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Jensen gives his verdict on Lambeth: I’m not coming

06 February 2008

by Muriel Porter Australia Correspondent

At home: Dr Jensen with Jonathan Lilley, one of 49 people ordained as deacons or lay diocesan workers in St Andrew’s Cathedral, Sydney, on Sunday. Mr Lilley is the first Aboriginal to complete the full Bachelor of Divinity degree at the diocesan college. He will serve at All Saints’, Nowra, and with the south coast's Aboriginal community RAMON WILLIAMS

At home: Dr Jensen with Jonathan Lilley, one of 49 people ordained as deacons or lay diocesan workers in St Andrew’s Cathedral, Sydney, on Sunday. Mr ...

THE Archbishop of Sydney, Dr Peter Jensen, has finally ended speculation and announced, “with regret”, that neither he nor the five Sydney regional bishops will attend the Lambeth Conference this summer.

The decision has been criticised by the Primate of Australia, Dr Phillip Aspinall, Archbishop of Brisbane, who apparently learnt of it from media reports.

In a brief statement at the conclusion of an ordination service in St Andrew’s Cathedral, Sydney, on Saturday, Dr Jensen announced that the Sydney bishops had decided not to go because they sensed that “attending the Conference at this time will not heal its divisions.” They remained “fully committed to the Anglican Communion, to which they continue to belong”.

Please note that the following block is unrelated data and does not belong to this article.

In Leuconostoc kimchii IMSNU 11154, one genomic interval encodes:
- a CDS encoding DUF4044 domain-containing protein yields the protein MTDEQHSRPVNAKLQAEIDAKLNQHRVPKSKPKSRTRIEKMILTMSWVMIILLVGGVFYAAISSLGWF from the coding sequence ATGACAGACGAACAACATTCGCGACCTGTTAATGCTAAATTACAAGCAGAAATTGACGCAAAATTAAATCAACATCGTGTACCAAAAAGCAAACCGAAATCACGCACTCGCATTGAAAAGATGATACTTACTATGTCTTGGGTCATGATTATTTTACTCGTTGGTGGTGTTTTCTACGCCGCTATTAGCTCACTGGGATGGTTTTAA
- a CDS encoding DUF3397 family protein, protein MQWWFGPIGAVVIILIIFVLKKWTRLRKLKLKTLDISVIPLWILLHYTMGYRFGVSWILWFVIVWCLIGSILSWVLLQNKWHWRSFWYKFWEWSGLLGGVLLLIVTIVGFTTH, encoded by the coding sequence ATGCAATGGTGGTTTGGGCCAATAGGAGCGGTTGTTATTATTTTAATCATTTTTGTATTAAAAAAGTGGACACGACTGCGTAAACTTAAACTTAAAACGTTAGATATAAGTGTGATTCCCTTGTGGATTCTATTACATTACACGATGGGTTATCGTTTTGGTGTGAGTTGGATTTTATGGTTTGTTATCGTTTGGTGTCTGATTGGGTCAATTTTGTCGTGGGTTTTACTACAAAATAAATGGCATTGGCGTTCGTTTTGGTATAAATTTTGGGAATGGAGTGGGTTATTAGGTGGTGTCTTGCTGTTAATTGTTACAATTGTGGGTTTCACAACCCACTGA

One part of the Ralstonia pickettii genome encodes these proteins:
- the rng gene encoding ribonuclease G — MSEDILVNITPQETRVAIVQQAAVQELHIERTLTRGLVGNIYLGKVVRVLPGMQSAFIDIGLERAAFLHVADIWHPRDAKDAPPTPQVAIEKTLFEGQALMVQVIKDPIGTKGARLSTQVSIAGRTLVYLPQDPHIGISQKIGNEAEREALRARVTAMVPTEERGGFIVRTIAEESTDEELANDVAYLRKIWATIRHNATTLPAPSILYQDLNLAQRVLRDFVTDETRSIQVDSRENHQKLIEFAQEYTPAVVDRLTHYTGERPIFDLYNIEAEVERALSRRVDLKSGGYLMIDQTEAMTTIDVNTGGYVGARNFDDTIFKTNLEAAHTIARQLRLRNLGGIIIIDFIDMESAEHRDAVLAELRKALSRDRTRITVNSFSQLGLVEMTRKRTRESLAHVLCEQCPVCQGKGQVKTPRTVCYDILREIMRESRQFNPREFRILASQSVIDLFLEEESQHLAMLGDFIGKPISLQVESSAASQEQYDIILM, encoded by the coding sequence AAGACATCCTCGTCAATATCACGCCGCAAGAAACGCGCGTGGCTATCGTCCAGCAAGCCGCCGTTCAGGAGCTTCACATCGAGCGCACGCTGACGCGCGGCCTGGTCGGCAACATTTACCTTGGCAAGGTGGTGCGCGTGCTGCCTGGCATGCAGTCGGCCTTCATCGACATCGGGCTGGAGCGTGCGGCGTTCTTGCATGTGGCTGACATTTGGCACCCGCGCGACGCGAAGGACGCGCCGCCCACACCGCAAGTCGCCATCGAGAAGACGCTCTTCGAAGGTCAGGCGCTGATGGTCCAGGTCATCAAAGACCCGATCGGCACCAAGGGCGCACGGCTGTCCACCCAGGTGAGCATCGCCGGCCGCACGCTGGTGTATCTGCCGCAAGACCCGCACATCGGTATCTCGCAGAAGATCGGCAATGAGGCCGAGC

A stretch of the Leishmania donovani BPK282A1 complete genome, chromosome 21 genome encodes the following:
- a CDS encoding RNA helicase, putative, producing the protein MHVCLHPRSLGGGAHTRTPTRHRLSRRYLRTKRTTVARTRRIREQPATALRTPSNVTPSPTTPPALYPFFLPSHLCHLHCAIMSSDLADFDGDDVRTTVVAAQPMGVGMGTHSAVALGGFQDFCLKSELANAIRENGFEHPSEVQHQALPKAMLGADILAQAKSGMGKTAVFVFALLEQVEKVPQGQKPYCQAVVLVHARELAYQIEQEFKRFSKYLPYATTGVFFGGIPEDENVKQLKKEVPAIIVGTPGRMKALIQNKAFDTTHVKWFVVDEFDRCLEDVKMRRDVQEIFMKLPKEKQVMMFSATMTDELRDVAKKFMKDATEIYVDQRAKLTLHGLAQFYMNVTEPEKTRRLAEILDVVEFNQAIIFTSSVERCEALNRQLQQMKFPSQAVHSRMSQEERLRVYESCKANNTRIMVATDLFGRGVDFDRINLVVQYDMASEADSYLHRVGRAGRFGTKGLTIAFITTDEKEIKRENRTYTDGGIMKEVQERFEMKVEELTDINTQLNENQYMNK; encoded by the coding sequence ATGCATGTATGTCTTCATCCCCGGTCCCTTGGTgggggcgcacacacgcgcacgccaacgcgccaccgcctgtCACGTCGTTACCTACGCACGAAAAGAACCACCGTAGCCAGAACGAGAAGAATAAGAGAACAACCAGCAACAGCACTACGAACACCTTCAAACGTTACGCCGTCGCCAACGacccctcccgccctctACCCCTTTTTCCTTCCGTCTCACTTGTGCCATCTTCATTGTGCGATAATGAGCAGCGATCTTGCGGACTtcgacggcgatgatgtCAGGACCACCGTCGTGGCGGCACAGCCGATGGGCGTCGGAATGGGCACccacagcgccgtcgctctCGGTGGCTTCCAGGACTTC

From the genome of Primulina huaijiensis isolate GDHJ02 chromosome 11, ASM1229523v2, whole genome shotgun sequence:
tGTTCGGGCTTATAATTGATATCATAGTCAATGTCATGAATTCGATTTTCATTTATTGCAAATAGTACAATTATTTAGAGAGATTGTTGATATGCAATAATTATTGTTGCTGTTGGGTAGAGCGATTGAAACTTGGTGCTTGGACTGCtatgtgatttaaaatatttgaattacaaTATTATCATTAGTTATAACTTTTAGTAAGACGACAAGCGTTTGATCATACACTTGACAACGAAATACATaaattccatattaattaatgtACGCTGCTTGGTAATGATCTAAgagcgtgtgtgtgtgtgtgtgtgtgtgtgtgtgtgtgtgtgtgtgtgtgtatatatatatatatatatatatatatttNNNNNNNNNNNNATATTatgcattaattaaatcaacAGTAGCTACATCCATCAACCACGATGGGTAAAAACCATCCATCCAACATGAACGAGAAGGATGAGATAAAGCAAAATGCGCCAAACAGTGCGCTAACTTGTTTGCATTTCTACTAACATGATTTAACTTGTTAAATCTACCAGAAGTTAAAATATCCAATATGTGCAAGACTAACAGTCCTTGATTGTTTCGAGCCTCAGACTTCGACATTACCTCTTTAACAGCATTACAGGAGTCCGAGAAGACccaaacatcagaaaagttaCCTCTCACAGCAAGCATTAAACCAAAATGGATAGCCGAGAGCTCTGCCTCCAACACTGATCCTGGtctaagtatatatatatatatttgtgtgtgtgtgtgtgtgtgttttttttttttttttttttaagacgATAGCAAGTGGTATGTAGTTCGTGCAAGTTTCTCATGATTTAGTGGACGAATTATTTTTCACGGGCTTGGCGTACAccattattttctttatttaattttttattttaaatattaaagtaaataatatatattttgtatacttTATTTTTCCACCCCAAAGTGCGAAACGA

Dr Jensen declined this week to speak directly about his decision, but, writing in the Sydney Morning Herald on Tuesday (extract), he declared that the Anglican Communion could never go back “to being the Communion which we once were”. There had been permanent change, such was the fallout from the North American “defiance” of the 1998 Lambeth resolution on homosexuality and “the teaching of the Bible”.

In the article, Dr Jensen criticised some American Anglicans for being “as committed to their new sexual ethics as to the gospel itself”. They intended to “act as missionaries for this faith, wishing to persuade the rest of us”.

The Americans had irreparably damaged the standing of the Lambeth Conference by their “direct defiance” of the previous Conference. Many, including bishops in England, had questioned whether Lambeth could deal adequately with these urgent issues, he said.

Dr Jensen, together with the Most Revd Peter Akinola, Primate of Nigeria, is one of the leaders of the Global Anglican Future Conference (GAFCON) to be held in Jerusalem in the lead-up to the Lambeth Conference (News, 18 January; Comment, 25 January).

Dr Aspinall said that he found it difficult to understand the view that the Lambeth Conference was not a proper place to deal with issues facing the Anglican Communion.

“I think the only way we can really address issues of deep difference in the life of the Church is to come together, pray together, study the scriptures, and speak openly with each other,” Dr Aspinall said. “That some bishops seem willing to forgo this important opportunity is disappointing.”

Two NSW rural bishops have also defended the Lambeth Conference, including a traditional Sydney ally, the Bishop of Armidale, Dr Peter Brain. He is reported as saying that he did not think boycotting Lambeth would help.

The Bishop of Newcastle, the Rt Revd Brian Farran, who has previously criticised GAFCON, has said that, to be faithful to the last Lambeth Conference, the Church should be listening to the experience of gay and lesbian Christians. Deciding not to go to Lambeth was “signalling to these people that we are not in the business of listening to them”.

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